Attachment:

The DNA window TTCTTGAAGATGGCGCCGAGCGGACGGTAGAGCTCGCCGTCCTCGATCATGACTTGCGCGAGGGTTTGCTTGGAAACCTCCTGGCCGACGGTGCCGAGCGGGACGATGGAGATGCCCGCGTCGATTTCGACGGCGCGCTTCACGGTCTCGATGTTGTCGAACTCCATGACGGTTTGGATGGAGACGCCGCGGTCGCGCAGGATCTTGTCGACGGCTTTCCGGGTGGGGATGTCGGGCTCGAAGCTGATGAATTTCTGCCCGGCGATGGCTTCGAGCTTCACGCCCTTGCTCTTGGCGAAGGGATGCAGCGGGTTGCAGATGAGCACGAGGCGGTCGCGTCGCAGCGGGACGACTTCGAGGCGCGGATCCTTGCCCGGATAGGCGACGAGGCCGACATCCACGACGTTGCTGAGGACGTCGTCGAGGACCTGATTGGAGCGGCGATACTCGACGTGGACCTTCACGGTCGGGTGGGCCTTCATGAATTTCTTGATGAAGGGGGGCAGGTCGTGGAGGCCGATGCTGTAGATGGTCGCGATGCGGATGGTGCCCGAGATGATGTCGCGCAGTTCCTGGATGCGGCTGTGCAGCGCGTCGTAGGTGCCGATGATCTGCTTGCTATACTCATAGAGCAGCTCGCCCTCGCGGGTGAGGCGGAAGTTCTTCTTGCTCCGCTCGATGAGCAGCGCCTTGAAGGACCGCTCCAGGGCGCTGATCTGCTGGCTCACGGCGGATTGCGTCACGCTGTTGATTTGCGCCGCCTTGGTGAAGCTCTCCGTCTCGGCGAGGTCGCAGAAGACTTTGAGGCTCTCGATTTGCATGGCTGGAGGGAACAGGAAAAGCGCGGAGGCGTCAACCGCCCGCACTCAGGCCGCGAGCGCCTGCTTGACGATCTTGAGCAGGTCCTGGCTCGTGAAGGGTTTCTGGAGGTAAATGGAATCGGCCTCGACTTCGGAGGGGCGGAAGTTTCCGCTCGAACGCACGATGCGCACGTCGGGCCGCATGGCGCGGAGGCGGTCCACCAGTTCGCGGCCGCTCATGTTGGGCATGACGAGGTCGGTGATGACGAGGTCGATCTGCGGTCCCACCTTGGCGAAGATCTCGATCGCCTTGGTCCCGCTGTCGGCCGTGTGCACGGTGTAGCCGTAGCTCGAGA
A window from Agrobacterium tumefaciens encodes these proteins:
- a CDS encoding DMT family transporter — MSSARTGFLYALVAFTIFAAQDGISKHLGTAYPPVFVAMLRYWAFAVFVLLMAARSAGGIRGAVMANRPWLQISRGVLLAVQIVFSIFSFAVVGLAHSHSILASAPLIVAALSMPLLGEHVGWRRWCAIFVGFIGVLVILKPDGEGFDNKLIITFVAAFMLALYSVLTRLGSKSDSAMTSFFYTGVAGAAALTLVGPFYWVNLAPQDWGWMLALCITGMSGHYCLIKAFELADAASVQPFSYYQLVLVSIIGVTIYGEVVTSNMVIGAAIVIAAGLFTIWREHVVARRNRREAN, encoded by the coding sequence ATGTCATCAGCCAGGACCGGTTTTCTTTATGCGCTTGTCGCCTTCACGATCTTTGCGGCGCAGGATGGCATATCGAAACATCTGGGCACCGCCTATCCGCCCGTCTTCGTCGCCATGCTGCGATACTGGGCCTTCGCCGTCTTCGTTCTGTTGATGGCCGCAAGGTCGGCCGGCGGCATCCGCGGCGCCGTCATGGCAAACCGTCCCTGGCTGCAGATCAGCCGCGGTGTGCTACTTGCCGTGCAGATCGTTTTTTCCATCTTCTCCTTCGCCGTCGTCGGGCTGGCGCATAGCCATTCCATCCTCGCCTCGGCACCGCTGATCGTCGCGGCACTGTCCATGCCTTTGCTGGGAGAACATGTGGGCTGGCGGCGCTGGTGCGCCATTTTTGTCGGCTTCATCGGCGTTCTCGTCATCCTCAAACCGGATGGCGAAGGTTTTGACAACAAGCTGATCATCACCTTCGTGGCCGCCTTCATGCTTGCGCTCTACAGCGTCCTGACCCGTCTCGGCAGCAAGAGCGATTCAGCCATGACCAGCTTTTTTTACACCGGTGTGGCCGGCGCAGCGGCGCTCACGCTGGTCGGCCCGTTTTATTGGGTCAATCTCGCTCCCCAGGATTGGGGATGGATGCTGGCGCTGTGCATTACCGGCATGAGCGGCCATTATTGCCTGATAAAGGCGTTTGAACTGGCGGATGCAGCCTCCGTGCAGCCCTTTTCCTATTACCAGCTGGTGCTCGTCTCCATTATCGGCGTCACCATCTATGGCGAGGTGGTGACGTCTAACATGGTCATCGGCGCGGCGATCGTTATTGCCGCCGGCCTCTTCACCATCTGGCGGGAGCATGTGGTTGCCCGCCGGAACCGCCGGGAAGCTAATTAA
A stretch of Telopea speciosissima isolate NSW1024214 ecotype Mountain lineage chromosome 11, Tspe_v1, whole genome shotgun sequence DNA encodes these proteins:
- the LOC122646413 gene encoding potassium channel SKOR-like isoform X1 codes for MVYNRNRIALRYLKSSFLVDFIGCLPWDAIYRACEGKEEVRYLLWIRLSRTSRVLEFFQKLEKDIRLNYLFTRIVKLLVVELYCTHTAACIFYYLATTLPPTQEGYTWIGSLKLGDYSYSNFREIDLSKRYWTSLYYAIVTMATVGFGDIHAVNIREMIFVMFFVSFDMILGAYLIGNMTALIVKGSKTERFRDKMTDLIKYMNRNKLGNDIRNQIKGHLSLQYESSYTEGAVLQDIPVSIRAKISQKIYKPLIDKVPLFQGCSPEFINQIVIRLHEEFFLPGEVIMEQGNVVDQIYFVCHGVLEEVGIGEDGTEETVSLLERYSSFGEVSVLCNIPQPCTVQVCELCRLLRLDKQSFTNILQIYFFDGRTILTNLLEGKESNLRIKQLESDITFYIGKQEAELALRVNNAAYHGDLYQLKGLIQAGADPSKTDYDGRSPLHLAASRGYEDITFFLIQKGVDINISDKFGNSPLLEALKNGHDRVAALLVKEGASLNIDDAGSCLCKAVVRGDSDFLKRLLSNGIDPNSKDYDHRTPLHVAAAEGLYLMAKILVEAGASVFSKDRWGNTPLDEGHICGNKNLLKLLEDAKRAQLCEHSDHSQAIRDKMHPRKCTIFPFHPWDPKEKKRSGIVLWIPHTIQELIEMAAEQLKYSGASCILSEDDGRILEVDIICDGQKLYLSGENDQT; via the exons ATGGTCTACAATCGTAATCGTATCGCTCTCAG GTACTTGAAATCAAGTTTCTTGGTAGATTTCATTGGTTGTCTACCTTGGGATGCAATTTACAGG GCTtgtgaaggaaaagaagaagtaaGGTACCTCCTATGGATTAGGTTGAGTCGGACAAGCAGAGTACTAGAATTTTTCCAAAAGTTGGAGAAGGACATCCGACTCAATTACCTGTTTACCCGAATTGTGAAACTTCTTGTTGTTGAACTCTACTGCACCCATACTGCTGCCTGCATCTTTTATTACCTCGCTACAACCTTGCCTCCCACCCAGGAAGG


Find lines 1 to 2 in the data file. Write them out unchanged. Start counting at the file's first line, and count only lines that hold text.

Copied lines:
The DNA window TTCTTGAAGATGGCGCCGAGCGGACGGTAGAGCTCGCCGTCCTCGATCATGACTTGCGCGAGGGTTTGCTTGGAAACCTCCTGGCCGACGGTGCCGAGCGGGACGATGGAGATGCCCGCGTCGATTTCGACGGCGCGCTTCACGGTCTCGATGTTGTCGAACTCCATGACGGTTTGGATGGAGACGCCGCGGTCGCGCAGGATCTTGTCGACGGCTTTCCGGGTGGGGATGTCGGGCTCGAAGCTGATGAATTTCTGCCCGGCGATGGCTTCGAGCTTCACGCCCTTGCTCTTGGCGAAGGGATGCAGCGGGTTGCAGATGAGCACGAGGCGGTCGCGTCGCAGCGGGACGACTTCGAGGCGCGGATCCTTGCCCGGATAGGCGACGAGGCCGACATCCACGACGTTGCTGAGGACGTCGTCGAGGACCTGATTGGAGCGGCGATACTCGACGTGGACCTTCACGGTCGGGTGGGCCTTCATGAATTTCTTGATGAAGGGGGGCAGGTCGTGGAGGCCGATGCTGTAGATGGTCGCGATGCGGATGGTGCCCGAGATGATGTCGCGCAGTTCCTGGATGCGGCTGTGCAGCGCGTCGTAGGTGCCGATGATCTGCTTGCTATACTCATAGAGCAGCTCGCCCTCGCGGGTGAGGCGGAAGTTCTTCTTGCTCCGCTCGATGAGCAGCGCCTTGAAGGACCGCTCCAGGGCGCTGATCTGCTGGCTCACGGCGGATTGCGTCACGCTGTTGATTTGCGCCGCCTTGGTGAAGCTCTCCGTCTCGGCGAGGTCGCAGAAGACTTTGAGGCTCTCGATTTGCATGGCTGGAGGGAACAGGAAAAGCGCGGAGGCGTCAACCGCCCGCACTCAGGCCGCGAGCGCCTGCTTGACGATCTTGAGCAGGTCCTGGCTCGTGAAGGGTTTCTGGAGGTAAATGGAATCGGCCTCGACTTCGGAGGGGCGGAAGTTTCCGCTCGAACGCACGATGCGCACGTCGGGCCGCATGGCGCGGAGGCGGTCCACCAGTTCGCGGCCGCTCATGTTGGGCATGACGAGGTCGGTGATGACGAGGTCGATCTGCGGTCCCACCTTGGCGAAGATCTCGATCGCCTTGGTCCCGCTGTCGGCCGTGTGCACGGTGTAGCCGTAGCTCGAGA
A window from Agrobacterium tumefaciens encodes these proteins: